It's not as much a question of why IBM banned some vendors from the Rational development event as of how it all unfolded.
Last week I wrote a story about IBM Rational blocking third-party vendors from coming to its Rational Software Development Conference in June.
Well, the story generated a bit of a controversy. IBM claims the event is a private event and it has the right to choose who should and should not come. That's totally true.
And some folks weighed in, asking why should IBM allow vendors in who compete with them. That's true, too.
But the issue here is that IBM banned companies that had already signed up for the event. They'd basically been invited and paid for space and then were later called and told not to come.
That's a whole different issue. Me? If I knew you were going to have a negative impact on my party I'd just not invite you. I'd make the call right off. "Nope, I don't want you there, don't bother to ask. You're not invited."
But IBM allowed its show management company to accept payment from these guys and the groups fully expected to attend. Then they get a last-minute call to hold off. That's the story. The guys had been at the event the year before. If they'd behaved badly then, IBM should have said right then: "You know what? You guys are not welcome next year." But IBM didn't.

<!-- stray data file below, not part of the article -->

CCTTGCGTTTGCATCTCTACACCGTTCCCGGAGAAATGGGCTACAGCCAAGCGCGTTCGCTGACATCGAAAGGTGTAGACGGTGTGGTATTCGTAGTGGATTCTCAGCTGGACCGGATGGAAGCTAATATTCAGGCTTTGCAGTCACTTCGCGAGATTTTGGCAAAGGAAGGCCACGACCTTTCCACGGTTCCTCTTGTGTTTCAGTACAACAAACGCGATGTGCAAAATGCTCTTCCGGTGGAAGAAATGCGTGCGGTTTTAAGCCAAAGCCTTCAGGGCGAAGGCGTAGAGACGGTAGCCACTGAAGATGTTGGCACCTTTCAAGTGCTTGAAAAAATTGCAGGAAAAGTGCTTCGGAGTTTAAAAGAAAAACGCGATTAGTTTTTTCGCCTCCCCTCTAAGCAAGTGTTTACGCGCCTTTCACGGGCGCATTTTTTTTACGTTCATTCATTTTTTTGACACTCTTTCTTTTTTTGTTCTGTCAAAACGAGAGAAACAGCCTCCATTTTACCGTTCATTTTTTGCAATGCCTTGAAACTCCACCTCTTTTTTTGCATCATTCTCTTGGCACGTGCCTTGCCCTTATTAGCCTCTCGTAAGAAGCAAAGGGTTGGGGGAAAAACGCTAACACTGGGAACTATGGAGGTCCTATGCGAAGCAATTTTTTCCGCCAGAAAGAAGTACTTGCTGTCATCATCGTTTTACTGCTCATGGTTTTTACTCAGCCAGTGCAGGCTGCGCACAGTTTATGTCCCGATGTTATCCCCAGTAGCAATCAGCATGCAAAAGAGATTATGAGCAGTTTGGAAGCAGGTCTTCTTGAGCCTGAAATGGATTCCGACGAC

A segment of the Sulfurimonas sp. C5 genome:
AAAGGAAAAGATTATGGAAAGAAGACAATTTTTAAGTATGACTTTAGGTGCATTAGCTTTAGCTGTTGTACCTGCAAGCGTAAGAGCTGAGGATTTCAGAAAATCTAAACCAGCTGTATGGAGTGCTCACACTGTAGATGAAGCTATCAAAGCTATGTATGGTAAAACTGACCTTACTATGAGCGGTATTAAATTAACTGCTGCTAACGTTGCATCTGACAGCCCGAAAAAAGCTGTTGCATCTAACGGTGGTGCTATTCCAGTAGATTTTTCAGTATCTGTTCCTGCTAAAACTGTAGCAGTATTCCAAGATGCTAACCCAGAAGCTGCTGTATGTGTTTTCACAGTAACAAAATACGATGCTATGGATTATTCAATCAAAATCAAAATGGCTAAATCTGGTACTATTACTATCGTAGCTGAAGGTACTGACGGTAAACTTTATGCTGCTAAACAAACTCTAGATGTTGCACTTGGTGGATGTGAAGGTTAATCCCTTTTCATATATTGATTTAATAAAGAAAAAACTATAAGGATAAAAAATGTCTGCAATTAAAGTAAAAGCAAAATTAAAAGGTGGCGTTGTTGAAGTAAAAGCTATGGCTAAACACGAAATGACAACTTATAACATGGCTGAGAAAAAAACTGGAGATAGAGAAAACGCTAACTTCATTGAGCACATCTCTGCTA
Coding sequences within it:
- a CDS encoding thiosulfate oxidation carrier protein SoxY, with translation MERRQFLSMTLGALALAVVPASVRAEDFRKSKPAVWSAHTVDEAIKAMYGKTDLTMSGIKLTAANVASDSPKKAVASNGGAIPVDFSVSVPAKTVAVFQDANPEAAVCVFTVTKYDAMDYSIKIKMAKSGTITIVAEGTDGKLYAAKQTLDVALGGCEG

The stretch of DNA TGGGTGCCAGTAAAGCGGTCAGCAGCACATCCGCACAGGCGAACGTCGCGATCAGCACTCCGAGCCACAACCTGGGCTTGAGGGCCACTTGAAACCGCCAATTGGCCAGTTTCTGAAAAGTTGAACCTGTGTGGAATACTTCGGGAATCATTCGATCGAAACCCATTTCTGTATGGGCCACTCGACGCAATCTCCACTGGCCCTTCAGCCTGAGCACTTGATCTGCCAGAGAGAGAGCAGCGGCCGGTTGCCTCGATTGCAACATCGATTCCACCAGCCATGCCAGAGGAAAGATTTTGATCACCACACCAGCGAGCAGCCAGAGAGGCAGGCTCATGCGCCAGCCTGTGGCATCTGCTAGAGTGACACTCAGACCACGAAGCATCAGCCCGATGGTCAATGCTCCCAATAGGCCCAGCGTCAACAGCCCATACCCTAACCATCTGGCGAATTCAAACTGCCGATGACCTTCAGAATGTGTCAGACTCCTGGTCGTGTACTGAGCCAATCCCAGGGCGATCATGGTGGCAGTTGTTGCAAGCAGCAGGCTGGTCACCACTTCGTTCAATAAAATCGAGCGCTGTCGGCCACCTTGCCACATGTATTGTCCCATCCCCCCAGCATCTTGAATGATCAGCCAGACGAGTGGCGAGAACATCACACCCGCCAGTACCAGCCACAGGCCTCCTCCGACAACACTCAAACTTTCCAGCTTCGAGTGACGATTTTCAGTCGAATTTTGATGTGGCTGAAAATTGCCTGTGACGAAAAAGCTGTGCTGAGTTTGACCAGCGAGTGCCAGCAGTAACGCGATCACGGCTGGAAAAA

It wasn't all about whether the companies competed with IBM. IBM indicates there is possibly more involved. For instance, OpenMake is participating and exhibiting at RSDC. And OpenMake competes directly with IBM's Buildforge.
Of course, the companies that were banned played it up. Who wouldn't? You can't get into a party you make a stink at the door.
Anyway, I make it a rule not to spend time with folks I believe are going to detract from my experience. I'm just not going to do it. The only exception I make is fishing. I love to fish so much that I've told friends that I'd go out on a boat with the Grand Dragon of the Ku Klux Klan - as long as he put us on the fish and we caught some nice ones to bring home, we'd be fine.
Once we'd hit land I'd go my way and he'd go his.
Darryl K. Taft covers the development tools and developer-related issues beat from his office in Baltimore. He has more than 10 years of experience in the business and is always looking for the next scoop. Taft is a member of the Association for Computing Machinery (ACM) and was named 'one of the most active middleware reporters in the world' by The Middleware Co. He also has his own card in the 'Who's Who in Enterprise Java' deck.